- The Washington Times - Tuesday, May 25, 2004

I knew this would happen. Now we have reports of snakehead fish biting people — out in the lowest parts of the Chesapeake Bay, where it meets the Atlantic Ocean, yet.

On Thursday, the Newport News Daily Press reported a 43-year-old fisherman suffered a suspicious bite in the salty waters around Virginia Beach. He had to be rescued from a fishing boat and taken by ambulance to Sentara Virginia Beach General Hospital.

See? There we go. Now we have hysterical reports of snakeheads swimming around in the salty bay and the Atlantic.

The man said he believed a snakehead fish may have bitten him on his right index finger, which caused his hand to swell to twice its normal size. Hospital officials said the man was in fair condition after arriving at the hospital.

You had to know this was going to occur. People will start seeing snakeheads in their swimming pools. The world is going nuts.

Meanwhile, the Virginia Department of Game and Inland Fisheries is asking anglers to go to its Web site, www.dgif.virginia.gov, to view a fact sheet with a photo of a snakehead and illustrations of similar looking native species, the bowfin and American eel. Anyone who thinks a snakehead might have been caught is asked not to release it but to contact the VDGIF at 804/367-1258.

Pet store owner in trouble — Virginia game wardens, Special Law Assistance Patrol team members and biologists, with assistance from the Bristol Police Department and Bristol Animal Control, executed a search warrant last week on Animal Adventures, a retail animal outlet located on Lee Highway in Bristol. The search warrant was issued after a state investigation revealed the retail outlet was selling native wildlife and endangered species. Among the native and exotic species seized were alligators, turtles, toads and venomous snakes. Charges are pending after a review of the investigation by the Commonwealth Attorney for Bristol.

Turkey hunters fired upon — In Western Maryland’s Green Ridge Forest, a father and son were shot at recently while turkey hunting. Just after sunrise, Thomas Nelson Lee, 34, and his 9-year-old son, of Rising Sun, Md., were shot by George Hegedus, 63, of Bel Air, Md., with a shotgun that was loaded with Number 5 pellets.

Hegedus had been sitting stationary with two plastic turkey decoys when he made a turkey call. That call was returned by the elder Lee, who approached the area from which he had heard the sounds of a “wild turkey.” From a distance of about 60 to 70 yards, Hegedus fired one shot, striking the father and son with a number of pellets. When he discovered what he had done, he called 911, as did another hunter. Both victims were treated and released from Cumberland Memorial Hospital.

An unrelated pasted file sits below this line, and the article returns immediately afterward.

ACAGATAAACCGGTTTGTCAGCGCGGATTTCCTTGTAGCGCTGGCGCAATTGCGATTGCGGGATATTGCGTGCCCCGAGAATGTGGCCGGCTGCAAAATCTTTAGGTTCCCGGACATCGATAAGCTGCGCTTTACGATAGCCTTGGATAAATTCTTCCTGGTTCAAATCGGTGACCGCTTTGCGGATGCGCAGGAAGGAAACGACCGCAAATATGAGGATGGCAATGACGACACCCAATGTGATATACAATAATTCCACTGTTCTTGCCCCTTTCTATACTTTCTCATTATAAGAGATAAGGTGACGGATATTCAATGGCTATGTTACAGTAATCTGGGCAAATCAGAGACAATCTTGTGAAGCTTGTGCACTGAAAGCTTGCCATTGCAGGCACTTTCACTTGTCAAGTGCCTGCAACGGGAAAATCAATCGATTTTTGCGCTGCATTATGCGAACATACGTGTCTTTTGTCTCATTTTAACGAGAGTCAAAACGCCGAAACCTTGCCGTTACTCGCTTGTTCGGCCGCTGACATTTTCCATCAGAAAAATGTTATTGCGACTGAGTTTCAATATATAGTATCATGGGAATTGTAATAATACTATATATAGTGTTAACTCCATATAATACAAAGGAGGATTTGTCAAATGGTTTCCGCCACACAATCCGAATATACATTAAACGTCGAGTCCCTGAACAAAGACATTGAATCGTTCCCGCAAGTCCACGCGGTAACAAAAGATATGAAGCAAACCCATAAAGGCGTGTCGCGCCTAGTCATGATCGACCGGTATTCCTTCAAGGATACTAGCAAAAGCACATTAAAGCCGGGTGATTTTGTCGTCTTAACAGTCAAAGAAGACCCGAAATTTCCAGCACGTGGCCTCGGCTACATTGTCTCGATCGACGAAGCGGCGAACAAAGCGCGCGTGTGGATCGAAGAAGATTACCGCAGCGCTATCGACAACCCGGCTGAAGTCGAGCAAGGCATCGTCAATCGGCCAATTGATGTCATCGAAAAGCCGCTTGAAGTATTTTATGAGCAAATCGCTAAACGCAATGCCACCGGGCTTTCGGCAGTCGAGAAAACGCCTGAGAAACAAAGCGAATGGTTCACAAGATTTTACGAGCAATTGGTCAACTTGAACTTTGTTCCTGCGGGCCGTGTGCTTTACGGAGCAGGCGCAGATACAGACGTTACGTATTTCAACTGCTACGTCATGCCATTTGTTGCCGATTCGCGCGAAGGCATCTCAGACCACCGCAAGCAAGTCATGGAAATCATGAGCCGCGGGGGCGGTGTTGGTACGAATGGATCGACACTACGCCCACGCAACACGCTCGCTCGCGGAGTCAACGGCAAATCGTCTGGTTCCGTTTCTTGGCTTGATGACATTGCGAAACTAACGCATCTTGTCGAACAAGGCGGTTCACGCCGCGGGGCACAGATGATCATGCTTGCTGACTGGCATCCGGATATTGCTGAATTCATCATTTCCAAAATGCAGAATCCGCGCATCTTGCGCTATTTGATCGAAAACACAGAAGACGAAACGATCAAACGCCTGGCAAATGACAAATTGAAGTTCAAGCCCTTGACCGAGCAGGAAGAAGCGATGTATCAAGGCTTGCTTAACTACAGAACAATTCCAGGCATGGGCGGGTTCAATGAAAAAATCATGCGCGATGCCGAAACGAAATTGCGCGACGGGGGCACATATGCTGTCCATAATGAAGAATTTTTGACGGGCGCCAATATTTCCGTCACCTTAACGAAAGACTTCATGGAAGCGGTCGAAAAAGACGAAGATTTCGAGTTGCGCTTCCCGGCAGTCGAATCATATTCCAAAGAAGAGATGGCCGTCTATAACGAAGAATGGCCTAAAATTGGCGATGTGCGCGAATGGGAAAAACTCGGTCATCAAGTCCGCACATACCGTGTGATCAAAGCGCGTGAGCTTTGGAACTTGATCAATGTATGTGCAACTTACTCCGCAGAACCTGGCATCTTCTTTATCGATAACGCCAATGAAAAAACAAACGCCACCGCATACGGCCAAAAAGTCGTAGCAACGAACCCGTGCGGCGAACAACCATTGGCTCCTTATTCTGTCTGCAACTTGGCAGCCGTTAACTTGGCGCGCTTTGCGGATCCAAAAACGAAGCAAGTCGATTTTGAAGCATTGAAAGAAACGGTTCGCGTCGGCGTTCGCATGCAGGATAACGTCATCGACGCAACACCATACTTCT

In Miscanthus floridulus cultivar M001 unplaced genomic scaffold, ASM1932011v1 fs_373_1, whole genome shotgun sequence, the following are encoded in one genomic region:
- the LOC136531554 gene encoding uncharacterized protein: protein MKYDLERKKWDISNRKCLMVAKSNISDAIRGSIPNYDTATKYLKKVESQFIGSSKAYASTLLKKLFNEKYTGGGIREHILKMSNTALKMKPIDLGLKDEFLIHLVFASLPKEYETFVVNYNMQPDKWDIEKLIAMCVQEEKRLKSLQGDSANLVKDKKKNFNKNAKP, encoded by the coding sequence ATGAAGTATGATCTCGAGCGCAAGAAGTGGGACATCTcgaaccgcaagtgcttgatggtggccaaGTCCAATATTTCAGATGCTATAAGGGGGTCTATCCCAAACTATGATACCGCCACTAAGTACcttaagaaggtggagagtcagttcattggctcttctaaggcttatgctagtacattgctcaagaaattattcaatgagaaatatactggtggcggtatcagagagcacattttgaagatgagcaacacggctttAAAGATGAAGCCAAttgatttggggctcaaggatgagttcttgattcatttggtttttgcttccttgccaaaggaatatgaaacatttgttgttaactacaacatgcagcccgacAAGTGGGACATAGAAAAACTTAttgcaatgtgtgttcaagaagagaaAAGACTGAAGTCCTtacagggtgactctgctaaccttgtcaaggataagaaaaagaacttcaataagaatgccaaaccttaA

Oceana group is mad at Mueller — Sam Haswell, the communications manager of Oceana, didn’t care for our Outdoor Notebook lead Wednesday, May 19, that cautioned sport anglers to be wary of groups who claim they want to help our beleaguered oceans, all along thinking of throwing a monkey wrench into sport fishermen’s activities.

“[Mueller] contends that Oceana, a nonprofit international ocean conservation group, is a coalition of various entertainer-run foundations that consists of the Streisand Foundation, the Pew Charitable Trust and various Turner foundations.,” Haswell wrote. “This is false. Oceana is not a coalition. We are a single organization. And while the Pew Charitable Trusts (which is not, as far as we know, run by entertainers) is a generous supporter of Oceana … we currently receive no funding from the Streisand Foundation or Ted Turner. We are, however, proud to claim Ted Danson, who Mr. Mueller also mentions in his column, as a board member.”

Meanwhile, Oceana claims to be actively working with recreational fishing groups. Apparently I am a member of a number of sportfishing organizations that Oceana doesn’t work with. Hmmm.

Oceana also claims it is not interested in the expansion of MPAs (Marine Protected Areas) that would indeed curtail all fishing activities. “We don’t work on this issue, and we won’t work on it in the future unless we can do so in a way that unites our friends in the conservation and recreational fishing communities,” Haswell wrote.

A thought to ponder — The Second Amendment is in place in case the other amendments are ignored.

Look for Gene Mueller’s Outdoors column Sunday, Wednesday and Thursday, only in The Washington Times. E-mail: [email protected]

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